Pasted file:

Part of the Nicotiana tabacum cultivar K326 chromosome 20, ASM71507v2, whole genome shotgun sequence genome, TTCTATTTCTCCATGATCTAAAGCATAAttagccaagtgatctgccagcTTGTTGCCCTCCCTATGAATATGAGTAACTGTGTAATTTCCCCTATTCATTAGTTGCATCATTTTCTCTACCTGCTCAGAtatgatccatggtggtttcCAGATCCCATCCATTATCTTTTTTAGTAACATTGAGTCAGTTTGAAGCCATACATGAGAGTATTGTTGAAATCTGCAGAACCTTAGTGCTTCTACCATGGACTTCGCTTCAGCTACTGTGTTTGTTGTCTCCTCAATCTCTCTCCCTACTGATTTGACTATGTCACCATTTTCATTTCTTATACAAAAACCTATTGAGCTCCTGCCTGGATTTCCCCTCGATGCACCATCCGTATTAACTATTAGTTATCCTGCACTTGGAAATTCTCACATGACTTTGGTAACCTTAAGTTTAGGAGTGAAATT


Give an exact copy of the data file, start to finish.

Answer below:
Part of the Nicotiana tabacum cultivar K326 chromosome 20, ASM71507v2, whole genome shotgun sequence genome, TTCTATTTCTCCATGATCTAAAGCATAAttagccaagtgatctgccagcTTGTTGCCCTCCCTATGAATATGAGTAACTGTGTAATTTCCCCTATTCATTAGTTGCATCATTTTCTCTACCTGCTCAGAtatgatccatggtggtttcCAGATCCCATCCATTATCTTTTTTAGTAACATTGAGTCAGTTTGAAGCCATACATGAGAGTATTGTTGAAATCTGCAGAACCTTAGTGCTTCTACCATGGACTTCGCTTCAGCTACTGTGTTTGTTGTCTCCTCAATCTCTCTCCCTACTGATTTGACTATGTCACCATTTTCATTTCTTATACAAAAACCTATTGAGCTCCTGCCTGGATTTCCCCTCGATGCACCATCCGTATTAACTATTAGTTATCCTGCACTTGGAAATTCTCACATGACTTTGGTAACCTTAAGTTTAGGAGTGAAATT